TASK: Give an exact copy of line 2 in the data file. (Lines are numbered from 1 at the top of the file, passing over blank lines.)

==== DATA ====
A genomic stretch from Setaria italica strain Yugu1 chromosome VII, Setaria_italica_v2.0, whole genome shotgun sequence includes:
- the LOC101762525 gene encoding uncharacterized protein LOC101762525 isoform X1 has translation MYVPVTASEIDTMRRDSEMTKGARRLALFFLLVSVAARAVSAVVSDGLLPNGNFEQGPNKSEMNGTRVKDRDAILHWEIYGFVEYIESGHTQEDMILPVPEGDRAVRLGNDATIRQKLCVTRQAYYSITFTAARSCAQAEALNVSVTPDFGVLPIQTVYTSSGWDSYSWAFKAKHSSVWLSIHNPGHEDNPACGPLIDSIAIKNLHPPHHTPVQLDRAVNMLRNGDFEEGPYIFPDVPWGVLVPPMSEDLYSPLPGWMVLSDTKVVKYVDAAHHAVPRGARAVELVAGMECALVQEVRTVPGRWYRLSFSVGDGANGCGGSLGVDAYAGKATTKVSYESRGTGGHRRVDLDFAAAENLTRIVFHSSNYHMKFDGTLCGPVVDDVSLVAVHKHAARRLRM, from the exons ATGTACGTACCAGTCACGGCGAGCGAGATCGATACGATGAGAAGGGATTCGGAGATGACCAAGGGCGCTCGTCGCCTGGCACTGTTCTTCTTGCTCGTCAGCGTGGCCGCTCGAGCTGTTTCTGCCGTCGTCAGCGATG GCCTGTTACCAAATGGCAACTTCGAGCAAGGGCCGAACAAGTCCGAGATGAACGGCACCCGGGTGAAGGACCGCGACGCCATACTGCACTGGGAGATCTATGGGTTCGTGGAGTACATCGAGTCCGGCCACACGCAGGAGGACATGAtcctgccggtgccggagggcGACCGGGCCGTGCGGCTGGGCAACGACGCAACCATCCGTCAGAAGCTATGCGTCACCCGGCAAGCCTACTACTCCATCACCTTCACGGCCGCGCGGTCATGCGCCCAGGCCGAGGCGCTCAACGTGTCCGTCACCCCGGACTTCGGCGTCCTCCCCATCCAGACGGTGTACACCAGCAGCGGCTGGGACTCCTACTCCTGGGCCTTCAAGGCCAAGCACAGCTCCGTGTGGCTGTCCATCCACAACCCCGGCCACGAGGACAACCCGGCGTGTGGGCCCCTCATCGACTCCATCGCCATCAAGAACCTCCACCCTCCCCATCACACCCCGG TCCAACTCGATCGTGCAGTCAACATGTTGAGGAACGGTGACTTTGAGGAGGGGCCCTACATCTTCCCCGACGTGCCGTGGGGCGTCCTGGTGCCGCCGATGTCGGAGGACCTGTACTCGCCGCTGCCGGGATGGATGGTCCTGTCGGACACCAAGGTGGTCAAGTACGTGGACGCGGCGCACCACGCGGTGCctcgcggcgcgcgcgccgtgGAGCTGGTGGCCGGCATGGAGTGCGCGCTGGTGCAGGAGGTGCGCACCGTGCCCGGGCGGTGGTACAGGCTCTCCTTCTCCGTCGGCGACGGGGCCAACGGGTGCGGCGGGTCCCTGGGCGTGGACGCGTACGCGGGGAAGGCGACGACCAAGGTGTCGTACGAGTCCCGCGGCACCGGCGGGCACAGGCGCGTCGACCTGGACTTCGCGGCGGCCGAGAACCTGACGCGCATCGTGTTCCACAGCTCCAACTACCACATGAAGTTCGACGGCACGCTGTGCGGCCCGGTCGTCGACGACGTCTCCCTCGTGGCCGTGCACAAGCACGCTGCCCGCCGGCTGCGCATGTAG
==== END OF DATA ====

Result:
- the LOC101762525 gene encoding uncharacterized protein LOC101762525 isoform X1 has translation MYVPVTASEIDTMRRDSEMTKGARRLALFFLLVSVAARAVSAVVSDGLLPNGNFEQGPNKSEMNGTRVKDRDAILHWEIYGFVEYIESGHTQEDMILPVPEGDRAVRLGNDATIRQKLCVTRQAYYSITFTAARSCAQAEALNVSVTPDFGVLPIQTVYTSSGWDSYSWAFKAKHSSVWLSIHNPGHEDNPACGPLIDSIAIKNLHPPHHTPVQLDRAVNMLRNGDFEEGPYIFPDVPWGVLVPPMSEDLYSPLPGWMVLSDTKVVKYVDAAHHAVPRGARAVELVAGMECALVQEVRTVPGRWYRLSFSVGDGANGCGGSLGVDAYAGKATTKVSYESRGTGGHRRVDLDFAAAENLTRIVFHSSNYHMKFDGTLCGPVVDDVSLVAVHKHAARRLRM, from the exons ATGTACGTACCAGTCACGGCGAGCGAGATCGATACGATGAGAAGGGATTCGGAGATGACCAAGGGCGCTCGTCGCCTGGCACTGTTCTTCTTGCTCGTCAGCGTGGCCGCTCGAGCTGTTTCTGCCGTCGTCAGCGATG GCCTGTTACCAAATGGCAACTTCGAGCAAGGGCCGAACAAGTCCGAGATGAACGGCACCCGGGTGAAGGACCGCGACGCCATACTGCACTGGGAGATCTATGGGTTCGTGGAGTACATCGAGTCCGGCCACACGCAGGAGGACATGAtcctgccggtgccggagggcGACCGGGCCGTGCGGCTGGGCAACGACGCAACCATCCGTCAGAAGCTATGCGTCACCCGGCAAGCCTACTACTCCATCACCTTCACGGCCGCGCGGTCATGCGCCCAGGCCGAGGCGCTCAACGTGTCCGTCACCCCGGACTTCGGCGTCCTCCCCATCCAGACGGTGTACACCAGCAGCGGCTGGGACTCCTACTCCTGGGCCTTCAAGGCCAAGCACAGCTCCGTGTGGCTGTCCATCCACAACCCCGGCCACGAGGACAACCCGGCGTGTGGGCCCCTCATCGACTCCATCGCCATCAAGAACCTCCACCCTCCCCATCACACCCCGG TCCAACTCGATCGTGCAGTCAACATGTTGAGGAACGGTGACTTTGAGGAGGGGCCCTACATCTTCCCCGACGTGCCGTGGGGCGTCCTGGTGCCGCCGATGTCGGAGGACCTGTACTCGCCGCTGCCGGGATGGATGGTCCTGTCGGACACCAAGGTGGTCAAGTACGTGGACGCGGCGCACCACGCGGTGCctcgcggcgcgcgcgccgtgGAGCTGGTGGCCGGCATGGAGTGCGCGCTGGTGCAGGAGGTGCGCACCGTGCCCGGGCGGTGGTACAGGCTCTCCTTCTCCGTCGGCGACGGGGCCAACGGGTGCGGCGGGTCCCTGGGCGTGGACGCGTACGCGGGGAAGGCGACGACCAAGGTGTCGTACGAGTCCCGCGGCACCGGCGGGCACAGGCGCGTCGACCTGGACTTCGCGGCGGCCGAGAACCTGACGCGCATCGTGTTCCACAGCTCCAACTACCACATGAAGTTCGACGGCACGCTGTGCGGCCCGGTCGTCGACGACGTCTCCCTCGTGGCCGTGCACAAGCACGCTGCCCGCCGGCTGCGCATGTAG